By Edward Ashton

Mickey7, a novel by Edward Ashton
Book details

If I lived in a Star Trek universe I would always travel by shuttlecraft and refuse to use the transporter. I am just uneasy with the idea of being split into atoms and reformed elsewhere. I am, for all intents and purposes, the same person, with the same memories, but am I? Is it not true that one version of me has been vapourised at one end and replaced at the other? Mickey7 knows all about this philosophical debate, but for him it is no brain exercise. He is an Expendable, a human whose job it is to undertake deadly missions in the knowledge that they will be cloned anew afterwards. As his name suggests, Mickey is currently on version number 7 and death is not getting any easier. 

The planet of Nifheim is an unhospitable place, just within the Goldilocks Zone required for human life. The colonists booked a one-way ticket so must make do with the icy wasteland. They have Mickey to help; need to check for deadly viruses – get Mickey. Radioactive core needs refitting – Mickey is the man. Giant ice fissures full of razor toothed indigenous creatures – you get the idea. Mickey7 is getting bored of dying and when he is assumed dead a little too early, he finds himself meeting familiar looking person. 

For a book about a man who dies at least six times, Mickey7 by Edward Ashton is one of the funniest I have read in a long while. This is a dark and sardonic style of wit. Mickey’s only crime seemed to be that he wanted to be a historian and on the future colonies that skill is deemed useless. Therefore, after some stupid bets he finds himself as an Expendable with none of the skills required to cope. Mickey feels like a man out of time, a scholar of humanities in a universe that has finally crushed the arts.  

The main plot follows Mickey7 as he returns to a world that contains Mickey8. How will the two co-exist? Will they even be allowed to, or will one or both be fed into the carbon recycler? The book is so amusing because Mickey has a very lackadaisical attitude to problems and two of them do not really help. Mickey seems to go through life with no foresight, hence his current role as an Expendable, a post that no one on an entire planet wanted.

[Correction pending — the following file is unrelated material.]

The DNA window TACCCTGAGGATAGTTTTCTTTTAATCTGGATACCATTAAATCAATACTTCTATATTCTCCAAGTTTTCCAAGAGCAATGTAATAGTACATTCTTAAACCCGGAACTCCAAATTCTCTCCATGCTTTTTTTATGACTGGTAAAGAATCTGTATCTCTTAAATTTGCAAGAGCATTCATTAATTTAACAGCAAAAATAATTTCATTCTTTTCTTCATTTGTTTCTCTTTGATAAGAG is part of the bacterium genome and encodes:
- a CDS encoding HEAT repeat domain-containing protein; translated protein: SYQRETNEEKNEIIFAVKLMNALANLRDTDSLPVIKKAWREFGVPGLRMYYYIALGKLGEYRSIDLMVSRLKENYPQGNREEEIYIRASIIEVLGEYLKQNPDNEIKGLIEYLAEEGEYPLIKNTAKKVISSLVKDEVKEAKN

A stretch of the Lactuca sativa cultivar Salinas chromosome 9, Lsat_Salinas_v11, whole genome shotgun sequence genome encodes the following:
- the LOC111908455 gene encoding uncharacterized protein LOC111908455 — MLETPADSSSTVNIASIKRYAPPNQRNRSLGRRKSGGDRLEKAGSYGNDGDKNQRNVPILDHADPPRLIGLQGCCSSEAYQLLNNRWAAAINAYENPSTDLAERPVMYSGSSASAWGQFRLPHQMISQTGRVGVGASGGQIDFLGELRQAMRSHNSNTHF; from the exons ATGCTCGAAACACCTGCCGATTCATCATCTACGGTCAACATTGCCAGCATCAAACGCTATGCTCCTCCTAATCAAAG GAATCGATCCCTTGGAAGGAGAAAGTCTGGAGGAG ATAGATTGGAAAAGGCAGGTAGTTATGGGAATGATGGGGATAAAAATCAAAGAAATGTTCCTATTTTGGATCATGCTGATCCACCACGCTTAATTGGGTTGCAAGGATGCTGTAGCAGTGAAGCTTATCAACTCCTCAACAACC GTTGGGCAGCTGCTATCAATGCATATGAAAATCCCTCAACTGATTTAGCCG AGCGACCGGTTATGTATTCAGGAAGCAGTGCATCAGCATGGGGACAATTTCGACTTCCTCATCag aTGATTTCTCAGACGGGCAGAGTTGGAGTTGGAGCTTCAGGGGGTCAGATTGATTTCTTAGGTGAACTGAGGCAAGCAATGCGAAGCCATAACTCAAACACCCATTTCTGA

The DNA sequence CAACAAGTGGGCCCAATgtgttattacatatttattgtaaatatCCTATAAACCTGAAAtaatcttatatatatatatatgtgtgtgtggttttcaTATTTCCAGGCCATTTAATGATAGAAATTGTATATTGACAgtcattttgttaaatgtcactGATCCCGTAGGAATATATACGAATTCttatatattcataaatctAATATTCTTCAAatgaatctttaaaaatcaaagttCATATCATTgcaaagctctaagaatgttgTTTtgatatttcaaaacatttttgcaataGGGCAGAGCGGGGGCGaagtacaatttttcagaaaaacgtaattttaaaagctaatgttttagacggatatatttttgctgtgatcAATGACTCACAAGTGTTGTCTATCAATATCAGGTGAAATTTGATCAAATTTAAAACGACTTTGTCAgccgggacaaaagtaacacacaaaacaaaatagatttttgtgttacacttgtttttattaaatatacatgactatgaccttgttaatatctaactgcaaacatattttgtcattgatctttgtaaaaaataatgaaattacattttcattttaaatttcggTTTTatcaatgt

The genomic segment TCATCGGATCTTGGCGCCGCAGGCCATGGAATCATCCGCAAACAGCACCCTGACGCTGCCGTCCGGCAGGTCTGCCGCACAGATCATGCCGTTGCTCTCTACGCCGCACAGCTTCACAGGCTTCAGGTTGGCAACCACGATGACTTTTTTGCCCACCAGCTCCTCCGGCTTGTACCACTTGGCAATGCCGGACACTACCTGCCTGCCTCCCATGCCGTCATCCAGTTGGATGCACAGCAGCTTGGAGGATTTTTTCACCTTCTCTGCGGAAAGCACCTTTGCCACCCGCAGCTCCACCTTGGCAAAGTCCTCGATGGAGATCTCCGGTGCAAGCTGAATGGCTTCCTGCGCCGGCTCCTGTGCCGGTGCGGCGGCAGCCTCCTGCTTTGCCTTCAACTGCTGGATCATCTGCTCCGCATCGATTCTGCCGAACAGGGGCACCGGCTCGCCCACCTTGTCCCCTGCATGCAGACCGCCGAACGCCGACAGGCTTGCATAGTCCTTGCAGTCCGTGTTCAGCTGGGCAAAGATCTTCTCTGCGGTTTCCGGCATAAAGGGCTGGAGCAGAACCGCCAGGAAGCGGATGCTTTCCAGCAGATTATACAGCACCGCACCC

The rest of the story is told in flashbacks as we discover the fate of Mickey1 through 6. Ashton uses these segments to world build. You get a real sense of a human race that is constantly establishing new colonies and then sending out more people. There are also intelligent philosophical issues as well as the humour. Some of the crew believe that Mickey7 is an abomination and goes against their beliefs. When the Commanding Officer is true believer, you know that Mickey7 is in for a lot of trouble. 

The air of slight incompetence around Mickey7 really makes the book. He has a unique way of viewing life on Nifheim and this rubs people up the wrong way, but may just save everyone’s life, including Mickey7’s. He is starting to be fed up with dying and just wants to live this time. Mickey7 is one of the most enjoyable books I have read and is certainly one of the best science fiction comedies. I would even speak of it in the same sentence as the Red Dwarf novelisation and its sequels. As they are some of my favourite books of all time, that is not a light statement.  

Written on 17th February 2022 by .

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